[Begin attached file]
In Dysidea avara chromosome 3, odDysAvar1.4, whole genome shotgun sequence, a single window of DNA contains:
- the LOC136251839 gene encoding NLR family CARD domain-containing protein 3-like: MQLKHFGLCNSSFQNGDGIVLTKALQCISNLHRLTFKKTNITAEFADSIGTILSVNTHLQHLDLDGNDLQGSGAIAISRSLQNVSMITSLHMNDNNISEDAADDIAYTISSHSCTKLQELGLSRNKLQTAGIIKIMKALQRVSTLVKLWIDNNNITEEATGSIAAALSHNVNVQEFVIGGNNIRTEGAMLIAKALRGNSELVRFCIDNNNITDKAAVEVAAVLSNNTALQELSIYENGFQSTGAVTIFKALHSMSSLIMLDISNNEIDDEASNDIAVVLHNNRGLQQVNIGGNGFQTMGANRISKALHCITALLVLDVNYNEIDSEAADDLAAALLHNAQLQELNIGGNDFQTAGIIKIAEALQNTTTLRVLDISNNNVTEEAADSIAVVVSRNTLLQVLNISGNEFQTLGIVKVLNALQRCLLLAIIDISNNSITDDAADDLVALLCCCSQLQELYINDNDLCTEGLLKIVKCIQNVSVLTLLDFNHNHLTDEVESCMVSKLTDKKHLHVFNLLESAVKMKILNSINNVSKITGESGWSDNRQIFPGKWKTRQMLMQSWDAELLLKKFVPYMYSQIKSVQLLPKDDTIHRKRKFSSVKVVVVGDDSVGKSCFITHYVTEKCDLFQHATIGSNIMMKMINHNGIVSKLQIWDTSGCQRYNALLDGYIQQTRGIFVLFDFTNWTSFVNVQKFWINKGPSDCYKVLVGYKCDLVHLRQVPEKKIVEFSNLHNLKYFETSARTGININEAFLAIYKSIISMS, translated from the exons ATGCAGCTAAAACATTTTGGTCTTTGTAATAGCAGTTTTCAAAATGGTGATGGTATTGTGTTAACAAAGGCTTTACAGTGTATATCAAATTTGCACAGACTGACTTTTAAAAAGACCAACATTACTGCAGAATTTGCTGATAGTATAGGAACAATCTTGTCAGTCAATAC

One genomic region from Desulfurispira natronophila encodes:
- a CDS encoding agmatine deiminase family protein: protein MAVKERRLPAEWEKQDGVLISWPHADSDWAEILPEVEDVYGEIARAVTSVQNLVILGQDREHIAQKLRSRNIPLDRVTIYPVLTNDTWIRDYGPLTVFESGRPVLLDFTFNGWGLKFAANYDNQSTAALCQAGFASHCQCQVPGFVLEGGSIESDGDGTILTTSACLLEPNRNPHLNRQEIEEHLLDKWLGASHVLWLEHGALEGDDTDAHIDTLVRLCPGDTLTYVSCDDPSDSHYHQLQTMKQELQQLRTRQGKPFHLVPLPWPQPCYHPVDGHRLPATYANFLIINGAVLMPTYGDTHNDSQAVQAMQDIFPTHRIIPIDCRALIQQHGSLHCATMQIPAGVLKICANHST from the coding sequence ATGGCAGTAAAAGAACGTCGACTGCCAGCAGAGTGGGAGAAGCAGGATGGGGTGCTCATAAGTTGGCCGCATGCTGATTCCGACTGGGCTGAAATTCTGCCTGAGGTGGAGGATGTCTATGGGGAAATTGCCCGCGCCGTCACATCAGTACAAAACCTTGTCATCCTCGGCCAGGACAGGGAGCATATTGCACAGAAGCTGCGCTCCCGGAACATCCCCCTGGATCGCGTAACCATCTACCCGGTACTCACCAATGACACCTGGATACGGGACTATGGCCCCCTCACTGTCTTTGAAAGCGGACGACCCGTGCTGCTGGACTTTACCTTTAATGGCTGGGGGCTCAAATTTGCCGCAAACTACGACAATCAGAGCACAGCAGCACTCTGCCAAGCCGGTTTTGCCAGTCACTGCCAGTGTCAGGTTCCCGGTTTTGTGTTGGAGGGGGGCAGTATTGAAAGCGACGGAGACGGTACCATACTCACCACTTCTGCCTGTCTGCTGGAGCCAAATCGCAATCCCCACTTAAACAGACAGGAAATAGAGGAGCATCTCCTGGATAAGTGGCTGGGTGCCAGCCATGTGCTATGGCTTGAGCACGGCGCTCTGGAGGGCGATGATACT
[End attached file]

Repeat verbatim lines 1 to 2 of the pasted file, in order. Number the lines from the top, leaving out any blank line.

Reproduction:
In Dysidea avara chromosome 3, odDysAvar1.4, whole genome shotgun sequence, a single window of DNA contains:
- the LOC136251839 gene encoding NLR family CARD domain-containing protein 3-like: MQLKHFGLCNSSFQNGDGIVLTKALQCISNLHRLTFKKTNITAEFADSIGTILSVNTHLQHLDLDGNDLQGSGAIAISRSLQNVSMITSLHMNDNNISEDAADDIAYTISSHSCTKLQELGLSRNKLQTAGIIKIMKALQRVSTLVKLWIDNNNITEEATGSIAAALSHNVNVQEFVIGGNNIRTEGAMLIAKALRGNSELVRFCIDNNNITDKAAVEVAAVLSNNTALQELSIYENGFQSTGAVTIFKALHSMSSLIMLDISNNEIDDEASNDIAVVLHNNRGLQQVNIGGNGFQTMGANRISKALHCITALLVLDVNYNEIDSEAADDLAAALLHNAQLQELNIGGNDFQTAGIIKIAEALQNTTTLRVLDISNNNVTEEAADSIAVVVSRNTLLQVLNISGNEFQTLGIVKVLNALQRCLLLAIIDISNNSITDDAADDLVALLCCCSQLQELYINDNDLCTEGLLKIVKCIQNVSVLTLLDFNHNHLTDEVESCMVSKLTDKKHLHVFNLLESAVKMKILNSINNVSKITGESGWSDNRQIFPGKWKTRQMLMQSWDAELLLKKFVPYMYSQIKSVQLLPKDDTIHRKRKFSSVKVVVVGDDSVGKSCFITHYVTEKCDLFQHATIGSNIMMKMINHNGIVSKLQIWDTSGCQRYNALLDGYIQQTRGIFVLFDFTNWTSFVNVQKFWINKGPSDCYKVLVGYKCDLVHLRQVPEKKIVEFSNLHNLKYFETSARTGININEAFLAIYKSIISMS, translated from the exons ATGCAGCTAAAACATTTTGGTCTTTGTAATAGCAGTTTTCAAAATGGTGATGGTATTGTGTTAACAAAGGCTTTACAGTGTATATCAAATTTGCACAGACTGACTTTTAAAAAGACCAACATTACTGCAGAATTTGCTGATAGTATAGGAACAATCTTGTCAGTCAATAC